I thank Zip Domains for making me aware of the expired domain. However, there was zero chance I was going to pay above the typical registration cost for a domain, particularly for my family where the value of having "the right" domain is relatively low.

I have to wonder how many people fall for zipdomains "scam," buying a domain they could have had for the nominal cost if they waited a few days. It's not clear to me ZipDomains actually does anything to secure a domain name. The domain was either marked as "being deleted" or "not present" in whois when Zip Domains told me they had secured it for my purchase, so I question their legitimacy. (If someone from Zip Domains wants to rebut my statements, leave a comment below)

In short, beware of companies that are trying to scare you into buying a domain from them or send you "renewal" notices in the postal mail--that's my favorite one.

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At one time, I thought about doing my own site for "home user" network security. Nice to see my buddies over at The Academy doing it with The Academy Home. While the site is relatively new, they do have a few how-to videos available already, including installing a program I recommend wholeheartedly: K9 Web Protection from Blue Coat Systems.

I'd like to see some stuff on configuring Windows XP with non-admin users for your kids. I have to do this for my friends all the time. That right there makes it more difficult for a piece of malware that does get in to do any damage.

As I write this, I am still a Nokia employee. Yesterday's announcement did not change that, at least until the deal closes sometime in the next three months. Meanwhile, here are a few of the more interesting pieces that appeared online regarding the announcement.

I've been thinking about the compromise of President-Elect Barack Obama's mobile phone records at Verizon Wireless. Verizon Wireless recently fired the guilty parties, as they should. However, this is not the end of the problem. In fact, it's only the beginning.

As I work in a customer service organization, I understand the business need for customer service agents to have access to customer records. In order to provide quality service to a customer, access to their relevant data is vital.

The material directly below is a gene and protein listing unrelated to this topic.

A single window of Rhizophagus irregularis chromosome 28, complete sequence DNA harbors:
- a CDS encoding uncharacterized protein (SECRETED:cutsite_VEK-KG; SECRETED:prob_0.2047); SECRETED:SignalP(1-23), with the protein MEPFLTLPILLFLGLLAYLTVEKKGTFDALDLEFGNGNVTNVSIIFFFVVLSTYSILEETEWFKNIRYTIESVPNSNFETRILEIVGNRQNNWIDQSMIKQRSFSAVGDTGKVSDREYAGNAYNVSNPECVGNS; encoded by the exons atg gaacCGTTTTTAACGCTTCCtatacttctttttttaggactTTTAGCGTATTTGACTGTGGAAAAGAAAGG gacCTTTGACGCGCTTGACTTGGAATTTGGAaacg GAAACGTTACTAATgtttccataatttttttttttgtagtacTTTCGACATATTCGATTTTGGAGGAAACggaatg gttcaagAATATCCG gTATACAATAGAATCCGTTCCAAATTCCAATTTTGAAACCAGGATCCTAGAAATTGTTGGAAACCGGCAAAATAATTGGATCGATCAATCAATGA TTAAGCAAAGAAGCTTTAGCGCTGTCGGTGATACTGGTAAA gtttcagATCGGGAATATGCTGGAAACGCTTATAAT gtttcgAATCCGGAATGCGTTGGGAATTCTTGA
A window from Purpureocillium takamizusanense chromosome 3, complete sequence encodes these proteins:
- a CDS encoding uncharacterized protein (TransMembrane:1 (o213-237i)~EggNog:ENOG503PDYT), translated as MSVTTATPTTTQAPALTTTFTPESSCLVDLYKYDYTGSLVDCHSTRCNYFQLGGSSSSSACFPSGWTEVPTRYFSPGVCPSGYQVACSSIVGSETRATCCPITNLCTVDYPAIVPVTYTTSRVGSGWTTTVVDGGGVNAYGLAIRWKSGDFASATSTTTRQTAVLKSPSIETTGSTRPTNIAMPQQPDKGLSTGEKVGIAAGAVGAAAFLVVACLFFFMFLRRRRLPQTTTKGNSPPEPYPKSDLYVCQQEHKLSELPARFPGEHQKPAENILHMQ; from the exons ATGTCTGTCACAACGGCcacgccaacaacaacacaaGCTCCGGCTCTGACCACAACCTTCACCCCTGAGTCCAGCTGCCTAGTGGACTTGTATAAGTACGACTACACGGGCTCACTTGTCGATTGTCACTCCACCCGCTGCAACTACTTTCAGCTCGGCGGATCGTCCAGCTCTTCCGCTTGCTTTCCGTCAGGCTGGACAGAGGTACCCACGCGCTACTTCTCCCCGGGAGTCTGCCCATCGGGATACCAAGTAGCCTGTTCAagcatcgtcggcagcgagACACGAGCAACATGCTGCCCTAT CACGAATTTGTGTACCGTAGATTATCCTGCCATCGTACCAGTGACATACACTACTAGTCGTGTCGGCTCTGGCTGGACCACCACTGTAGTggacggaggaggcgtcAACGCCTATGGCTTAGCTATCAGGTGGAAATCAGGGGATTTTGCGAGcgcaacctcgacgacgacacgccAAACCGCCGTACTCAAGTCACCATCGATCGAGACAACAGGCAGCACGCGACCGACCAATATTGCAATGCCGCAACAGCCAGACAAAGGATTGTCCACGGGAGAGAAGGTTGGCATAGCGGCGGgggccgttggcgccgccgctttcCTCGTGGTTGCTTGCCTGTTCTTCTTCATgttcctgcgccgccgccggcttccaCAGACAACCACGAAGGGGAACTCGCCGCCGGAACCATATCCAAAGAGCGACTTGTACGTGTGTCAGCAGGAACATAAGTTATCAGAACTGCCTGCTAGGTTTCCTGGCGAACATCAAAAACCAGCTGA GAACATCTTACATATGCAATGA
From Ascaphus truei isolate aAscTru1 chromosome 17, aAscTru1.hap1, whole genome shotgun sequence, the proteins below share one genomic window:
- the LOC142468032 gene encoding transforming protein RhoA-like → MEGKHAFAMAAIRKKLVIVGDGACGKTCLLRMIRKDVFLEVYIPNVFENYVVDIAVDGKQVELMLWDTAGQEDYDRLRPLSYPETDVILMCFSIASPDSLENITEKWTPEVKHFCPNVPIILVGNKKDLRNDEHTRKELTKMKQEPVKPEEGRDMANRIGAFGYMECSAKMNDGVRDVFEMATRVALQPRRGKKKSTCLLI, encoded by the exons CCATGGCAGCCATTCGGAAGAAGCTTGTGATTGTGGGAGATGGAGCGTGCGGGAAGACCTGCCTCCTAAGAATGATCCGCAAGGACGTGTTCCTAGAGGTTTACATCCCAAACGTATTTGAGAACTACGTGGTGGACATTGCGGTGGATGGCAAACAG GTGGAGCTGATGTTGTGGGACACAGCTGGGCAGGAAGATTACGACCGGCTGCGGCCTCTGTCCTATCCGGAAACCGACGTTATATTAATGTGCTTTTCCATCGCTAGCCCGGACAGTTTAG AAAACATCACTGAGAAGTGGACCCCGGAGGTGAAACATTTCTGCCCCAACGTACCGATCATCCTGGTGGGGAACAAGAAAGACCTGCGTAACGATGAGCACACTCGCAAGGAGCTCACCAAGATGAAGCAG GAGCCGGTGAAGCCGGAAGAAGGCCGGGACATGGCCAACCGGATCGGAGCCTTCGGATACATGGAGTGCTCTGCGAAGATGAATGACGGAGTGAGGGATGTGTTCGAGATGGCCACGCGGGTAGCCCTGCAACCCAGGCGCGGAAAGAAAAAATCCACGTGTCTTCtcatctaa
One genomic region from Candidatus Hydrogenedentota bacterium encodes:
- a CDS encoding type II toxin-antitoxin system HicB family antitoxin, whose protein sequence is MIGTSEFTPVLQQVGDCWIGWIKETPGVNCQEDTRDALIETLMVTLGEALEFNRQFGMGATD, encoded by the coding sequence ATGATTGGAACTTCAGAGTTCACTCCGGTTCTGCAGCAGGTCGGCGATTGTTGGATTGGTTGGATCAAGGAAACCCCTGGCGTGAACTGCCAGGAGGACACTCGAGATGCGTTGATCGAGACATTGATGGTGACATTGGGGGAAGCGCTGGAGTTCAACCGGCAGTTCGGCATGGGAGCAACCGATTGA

How much access to that data is needed? Does every rep need access to all that data 24x7, anytime? The CISSP in me says absolutely not. Do companies properly control access to this data? Not in my opinion.

There are always going to be people who need access to all customer data, e.g. management or management designates. However, the number of people who have that level of access should be relatively small. All access to that data should be heavily audited.

For the lowly customer service rep--the people who typically answer the phone when a customer calls in--they should have access to the customer's records unless the customer provides a PIN of some sort. Without a valid phone number and the appropriate PIN, the customer service reps should not be able to pull up the records at all.

Of course, there are going to be exceptions to this rule, for example if a specific rep is working with a specific customer on a specific issue, but as a rule, only people with a valid business reason to have access to the customer data right now should have that access. This needs to be enforced by business process as well as the tools themselves.

Really, though, it's a simple matter. If you don't have a legitimate business reason for looking at customer data, don't do it. This has always been my policy back from when I was a systems administrator. Reputable customer service agents follow this rule, the good ones don't even have to be told.

Back to Verizon Wireless for a moment. While I know it is a matter of a few rogue employees and I feel they responded to the situation appropriately, it shouldn't have happened in the first place. A large telecom like Verizon Wireless should have systems in place to prevent this kind of "data leakage" already. Clearly, whatever measures they employ either weren't followed or were ineffective.

I hope that all telecommunications carriers learn from this experience.